Georgia legislators have introduced a bill, HB 1121, that provides for a new, state-level cause of action for sexual harassment against individual co-workers or supervisors and allows for the recovery of lost wages, benefits, compensatory damages, reasonable attorney’s fees, court costs and “other related expenses.” The bill has passed the Tort Reform Committee, and it next will go to the Rules Committee. If the bill is voted into law, it would: (1) allow plaintiffs to fast track sexual harassment claims by skipping the EEOC and going straight to state court, but still provide the ability to recoup attorney’s fees (a huge leverage point in negotiations); (2) lower the bar for liability on claims filed in state court; and (3) provide a safe harbor for plaintiffs who miss the 180 day EEOC deadline.
More specifically, this law would provide for liability against a co-worker/supervisor if they initiate non-consensual or unwelcome sexual advances, make commands for sexual favors, or other unwelcome verbal, visual or physical conduct of a sexual nature and either (1) the claimant’s rejection of the conduct or reporting of the conduct is used as a component of the basis for adverse employment actions or (2) the conduct has the purpose or effect of interfering with the claimant’s work performance or creating a hostile work environment. This seems to be a low bar for liability, as a claimant can allege that some unwelcome statement had the effect of interfering with his/her work performance when, in reality, the claimant is a poor performer. The bill also establishes an affirmative defense to liability if the contact is consensual or the conduct does not rise to the level of what a reasonable person would consider merely impolite.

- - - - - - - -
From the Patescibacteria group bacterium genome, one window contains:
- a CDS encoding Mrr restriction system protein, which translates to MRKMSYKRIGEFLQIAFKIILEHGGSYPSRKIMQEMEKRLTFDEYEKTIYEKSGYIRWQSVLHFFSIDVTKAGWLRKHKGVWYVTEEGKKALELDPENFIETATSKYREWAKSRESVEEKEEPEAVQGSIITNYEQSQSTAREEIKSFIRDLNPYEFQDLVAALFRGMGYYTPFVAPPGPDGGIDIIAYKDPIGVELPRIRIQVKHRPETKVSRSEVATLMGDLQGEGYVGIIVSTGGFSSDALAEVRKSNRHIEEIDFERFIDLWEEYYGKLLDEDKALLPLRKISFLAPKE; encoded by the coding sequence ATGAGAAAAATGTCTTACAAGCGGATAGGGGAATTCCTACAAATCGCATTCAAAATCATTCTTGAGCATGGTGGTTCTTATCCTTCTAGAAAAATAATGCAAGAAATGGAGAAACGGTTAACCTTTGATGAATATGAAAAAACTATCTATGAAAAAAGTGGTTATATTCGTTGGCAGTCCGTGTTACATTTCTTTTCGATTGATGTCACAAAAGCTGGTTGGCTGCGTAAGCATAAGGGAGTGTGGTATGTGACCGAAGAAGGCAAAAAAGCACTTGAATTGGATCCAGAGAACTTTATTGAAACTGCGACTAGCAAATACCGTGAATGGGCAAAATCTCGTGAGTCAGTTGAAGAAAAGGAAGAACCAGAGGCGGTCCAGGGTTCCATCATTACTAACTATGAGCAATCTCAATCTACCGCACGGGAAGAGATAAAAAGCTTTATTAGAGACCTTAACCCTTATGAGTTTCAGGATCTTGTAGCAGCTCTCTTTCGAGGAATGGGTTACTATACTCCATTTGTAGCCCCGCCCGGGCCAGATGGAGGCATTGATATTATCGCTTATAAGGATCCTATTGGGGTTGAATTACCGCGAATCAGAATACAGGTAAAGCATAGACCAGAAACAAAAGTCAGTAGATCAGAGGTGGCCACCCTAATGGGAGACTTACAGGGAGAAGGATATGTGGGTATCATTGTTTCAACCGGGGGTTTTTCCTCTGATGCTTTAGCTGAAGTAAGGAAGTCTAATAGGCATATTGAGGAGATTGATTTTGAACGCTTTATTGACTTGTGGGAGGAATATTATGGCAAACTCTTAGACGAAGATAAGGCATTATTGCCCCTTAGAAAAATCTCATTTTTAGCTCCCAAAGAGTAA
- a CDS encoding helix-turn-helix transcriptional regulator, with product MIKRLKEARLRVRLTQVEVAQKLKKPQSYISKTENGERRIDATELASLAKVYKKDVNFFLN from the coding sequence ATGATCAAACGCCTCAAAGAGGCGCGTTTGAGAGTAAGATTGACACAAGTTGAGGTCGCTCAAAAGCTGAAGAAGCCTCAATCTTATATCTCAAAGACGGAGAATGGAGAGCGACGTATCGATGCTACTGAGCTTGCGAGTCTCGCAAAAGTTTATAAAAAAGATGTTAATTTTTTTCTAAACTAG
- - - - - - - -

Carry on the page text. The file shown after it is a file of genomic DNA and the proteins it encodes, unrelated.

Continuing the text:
A claimant would be able to bring an action under this statute within one year of the date of each incident or within 180 days from the exhaustion of all procedures provided for by an employer, whichever is later. Note that, as currently written, this law would not require the employee to file a charge with the EEOC before filing suit. This will give employees another shot at recovery if they blow the EEOC deadline to file a charge against the employer, and it could also be used to gather discovery from an employer before the EEOC finishes their investigation and the employee files suit under Title VII.
At the end of the day, while this bill provides for individual liability, it could open employers up to liability if their company policies and documents are produced in discovery, to the extent the policies are not robust or compliant with applicable laws. Employers also likely will receive subpoenas for records regarding the involved employees as well as all complaints of harassment and how those complaints were handled. Additionally, to the extent that an employer’s EPL policy provides coverage for the supervisors/coworkers described in the bill, this could increase costs for employers.
Although this bill is marketed as protecting workers, if passed, it also likely will have the effect of increasing costs for employers, even if they are not directly named in the lawsuit, and give plaintiffs’ attorneys potential advantages to get information on the employer prior to filing a Title VII lawsuit.